Through With Chew week events planned

  • Wednesday, February 11, 2015 10:53pm
  • News

Organizations across the country, including those on the Kenai Peninsula, are promoting “Through With Chew Week.”

From Feb. 16-20, smokeless tobacco users can learn about the dangers of chewing tobacco. Free smokeless tobacco quit kits will be available at several locations around the peninsula, including the Peninsula Smokefree Partnership and Peninsula Community Health Services.

On Feb. 19, users of smokeless tobacco are encouraged to stop chewing altogether.

“The whole week is preparing for that day to quit for 24 hours and hopefully for life,” said Jenny Olendorff, project coordinator for Peninsula Smokefree Partnership.

The tobacco quit kits contain information for adult tobacco users on how to receive free nicotine replacement therapy products, such as lozenges and patches.

Unlike nicotine lozenges, patches and gum, which are FDA approved, Olendorff said that Peninsula Smokefree Partnership doesn’t promote use of the e-cigarettes as a smoking cessation tool.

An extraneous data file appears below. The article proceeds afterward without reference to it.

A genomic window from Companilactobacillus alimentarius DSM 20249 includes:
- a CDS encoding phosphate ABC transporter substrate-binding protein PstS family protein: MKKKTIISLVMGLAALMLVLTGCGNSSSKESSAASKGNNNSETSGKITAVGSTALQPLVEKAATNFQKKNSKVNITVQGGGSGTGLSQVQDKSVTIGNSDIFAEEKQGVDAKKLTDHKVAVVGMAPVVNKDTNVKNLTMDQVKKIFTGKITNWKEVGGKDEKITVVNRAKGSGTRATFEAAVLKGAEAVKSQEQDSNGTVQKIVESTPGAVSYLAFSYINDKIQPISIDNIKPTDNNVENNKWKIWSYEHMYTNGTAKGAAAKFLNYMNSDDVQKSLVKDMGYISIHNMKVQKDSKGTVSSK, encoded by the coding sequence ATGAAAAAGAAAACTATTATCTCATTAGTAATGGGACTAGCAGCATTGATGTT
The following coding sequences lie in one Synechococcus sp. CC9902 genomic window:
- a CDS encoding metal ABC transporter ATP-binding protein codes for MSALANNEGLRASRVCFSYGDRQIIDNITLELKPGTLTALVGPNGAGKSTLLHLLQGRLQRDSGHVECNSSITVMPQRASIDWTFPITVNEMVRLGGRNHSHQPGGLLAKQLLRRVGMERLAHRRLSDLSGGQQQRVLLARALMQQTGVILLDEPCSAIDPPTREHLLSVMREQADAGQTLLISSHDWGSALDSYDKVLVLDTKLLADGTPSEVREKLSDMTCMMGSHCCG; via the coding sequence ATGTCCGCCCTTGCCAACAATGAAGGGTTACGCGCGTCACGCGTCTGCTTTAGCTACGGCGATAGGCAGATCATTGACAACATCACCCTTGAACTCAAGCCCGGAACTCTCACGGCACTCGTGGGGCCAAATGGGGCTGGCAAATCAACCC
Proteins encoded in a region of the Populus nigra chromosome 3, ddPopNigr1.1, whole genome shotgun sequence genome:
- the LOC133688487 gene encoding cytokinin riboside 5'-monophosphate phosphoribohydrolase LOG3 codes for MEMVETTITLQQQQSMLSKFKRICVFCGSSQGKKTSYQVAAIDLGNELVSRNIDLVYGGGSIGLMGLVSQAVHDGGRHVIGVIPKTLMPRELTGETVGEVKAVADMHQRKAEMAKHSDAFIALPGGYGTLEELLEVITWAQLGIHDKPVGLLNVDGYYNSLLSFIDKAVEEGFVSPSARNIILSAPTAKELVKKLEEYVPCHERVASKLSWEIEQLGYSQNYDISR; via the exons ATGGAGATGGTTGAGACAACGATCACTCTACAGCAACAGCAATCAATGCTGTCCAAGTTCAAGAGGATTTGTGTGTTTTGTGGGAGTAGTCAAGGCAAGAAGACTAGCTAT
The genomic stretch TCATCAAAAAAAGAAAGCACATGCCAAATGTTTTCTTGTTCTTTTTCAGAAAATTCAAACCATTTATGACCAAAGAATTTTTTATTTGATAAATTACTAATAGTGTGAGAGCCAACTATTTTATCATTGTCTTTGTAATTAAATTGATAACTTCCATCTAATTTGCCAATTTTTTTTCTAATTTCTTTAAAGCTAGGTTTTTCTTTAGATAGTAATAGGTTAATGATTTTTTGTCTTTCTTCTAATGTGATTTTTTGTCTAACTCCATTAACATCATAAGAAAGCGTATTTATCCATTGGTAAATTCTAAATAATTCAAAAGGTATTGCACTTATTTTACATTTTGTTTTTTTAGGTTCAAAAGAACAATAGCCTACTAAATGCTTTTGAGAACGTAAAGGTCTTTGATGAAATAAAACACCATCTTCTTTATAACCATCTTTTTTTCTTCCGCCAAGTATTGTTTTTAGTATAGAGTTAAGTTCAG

Olendorff said that is important to inform people that using smokeless tobacco isn’t a safe alternative to smoking.

“While it doesn’t cause emphysema and lung cancer, it causes other, equally bad things like oral cancer, esophageal cancer, gum disease and tooth loss,” Olendorff said. “So, it’s a problem. Smokeless tobacco is not a safe alternative to using cigarettes, so we just like to help people quit.”

Smokeless tobacco is harder to detect and notice compared to cigarettes, but it’s still prevalent around Alaskan communities, Olendorff said.

The Gulf Coast region of Alaska, which includes the Kenai Peninsula, has a lower smokeless tobacco usage rate than the state average, according to 2012 data from the Alaska Behavioral Risk Factor Surveillance System.

Statewide, 6 percent of adults use smokeless tobacco, compared to 4 percent of Gulf Coast residents.

“We have lower use rates,” Olendorff said. “That being said, the use of smokeless tobacco has increased significantly among current smokers.”

Smokeless tobacco use among smokers has increased from 3.6 percent in 1996 to 7 percent in 2012, according to statistics from the Alaska Behavioral Risk Factor Surveillance System.

“It’s a dual use situation, where you are potentially going to chew to get your nicotine where you can’t smoke — where smoking is prohibited or dangerous,” Olendorff said.

Olendorff said she hopes the information and tobacco quit kits provided during “Through With Chew Week” will help encourage people to have healthier lifestyles. Even when the week is over, she said her organization is always available to help people try to quit.

“We try to get anywhere we can get to get people to quit,” Olendorff said. “That is our mission — to really save lives.”

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